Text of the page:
Don’t be misled by the movie poster and trailer, ‘Arrival’ is a cerebral sci-fi thriller about time. While there are visual aspects that are straight out of the Hollywood sci-fi tentpole alien invasion storyline, this film offers a slower and more thoughtful exploration of the core question that various human tribes have asked since the very first invasion: why are you here?
The mysterious space vessels appear over a dozen places around the world with no logic behind their deployment. It’s not magnetic fields. It’s not population centers, or centers of government. It’s not even a geometric pattern. The ships just appear and hover a few dozen feet above the Earth in places as diverse as the Sudan, the China Sea, and rural Montana. Far from being the imposing monoliths of 2001: A Space Odyssey, however, these ships regularly open up an access hatch that invites humans to go in and explore.
The military has cordoned off the area around the U.S. ship in Montana, but it’s scientists that are needed to figure out what’s going on, to crack the alien language – if they have one – and find out just why the ships have arrived. Meanwhile, in one of the great tropes of science fiction, the general population is going bananas and there are riots, looting and non-stop conspiracy theories, neatly told through YouTube videos and news reports.
Linguist Louise Banks (Amy Adams) is at the heart of ‘Arrival’, along with fellow scientist and theoretical physicist Ian Donnelly (Jeremy Renner), with their military liaison Colonel Weber (Forest Whitaker). Dr. Banks is baffled by the arrival of the aliens and doesn’t at all understand why her college is completely empty, but her innate gift with languages makes her the top choice to help decipher the alien communication.
Much of the film is almost a linguists diary, as we see Banks open up communication with the aliens within the ships and begins to decipher their symbolic form of communication. As time passes our understanding of their symbols grows and deepens, seemingly exactly in parallel with the scientists from the other 11 vessels who are also trying to crack the code. Why are the aliens here?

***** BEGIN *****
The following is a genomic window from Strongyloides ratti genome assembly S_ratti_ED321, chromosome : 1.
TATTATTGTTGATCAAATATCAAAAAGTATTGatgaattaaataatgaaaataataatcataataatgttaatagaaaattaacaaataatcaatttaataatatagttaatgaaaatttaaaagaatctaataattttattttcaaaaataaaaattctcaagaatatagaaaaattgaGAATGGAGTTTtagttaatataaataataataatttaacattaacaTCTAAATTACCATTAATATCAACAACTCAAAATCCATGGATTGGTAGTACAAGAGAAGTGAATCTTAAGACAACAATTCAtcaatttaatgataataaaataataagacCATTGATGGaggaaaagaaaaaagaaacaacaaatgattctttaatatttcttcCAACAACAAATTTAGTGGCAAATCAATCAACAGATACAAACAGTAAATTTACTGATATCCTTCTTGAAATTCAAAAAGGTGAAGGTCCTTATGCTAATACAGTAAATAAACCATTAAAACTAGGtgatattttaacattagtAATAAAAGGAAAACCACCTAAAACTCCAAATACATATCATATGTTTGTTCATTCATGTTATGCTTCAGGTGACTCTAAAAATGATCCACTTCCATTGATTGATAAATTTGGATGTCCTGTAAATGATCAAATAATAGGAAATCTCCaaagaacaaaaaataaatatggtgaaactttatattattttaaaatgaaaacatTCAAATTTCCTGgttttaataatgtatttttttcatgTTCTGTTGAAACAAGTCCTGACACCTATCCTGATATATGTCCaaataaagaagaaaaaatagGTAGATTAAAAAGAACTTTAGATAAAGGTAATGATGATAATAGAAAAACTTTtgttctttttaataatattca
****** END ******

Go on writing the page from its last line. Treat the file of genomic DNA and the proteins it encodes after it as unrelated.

In an unusual twist for Hollywood, Donnelly (Renner) is more eye candy and support for Banks than the far more common alternative configuration. Yes, the film really is about Dr. Banks and while initially distracting, the story is really told through her increasing flashbacks of her experiences with her young daughter. But sometimes the past can suggest, can foreshadow events in the present and those yet to happen, and that’s where Arrival becomes quite interesting.
No spoilers, but the last 5-10 minutes of the film make sitting through the occasionally boring exposition about acquisition of language and establishment of communications very worthwhile. This is a film that unfolds at a leisurely pace, the opposite of most alien arrival films where massive explosions and laser cannons are destroying everything by the end of the first reel.
The visuals are lush and engaging, but there’s a distinct lack of tension in the film that hurts the narrative flow. The scientists have weeks and weeks to try and crack the language barrier with the aliens, and them suiting up to visit the alien ship and debriefing in the military tent city become far too routine. I wanted to see more science too. A materials scientist trying to ascertain the origin of the ship’s metal, a theoretically physicist who was even slightly curious about the peculiar gravitational field of the ship (it’s inexplicable that Donnelly never even mentioned it once), even a propulsion scientist figuring out how the ship could just hover above the Earth without any magnetic, radioactive or propulsion effects?
Still, even with these issues, Arrival is a solid, smart, thoughtful science fiction film that’s as much about us and how we seek to achieve win:win scenarios while fearing that everything really is a zero-sum game as it is about creepy aliens in big spaceships with unknown technologies. I recommend it, and it’s plenty beautiful to justify seeing on a big screen too.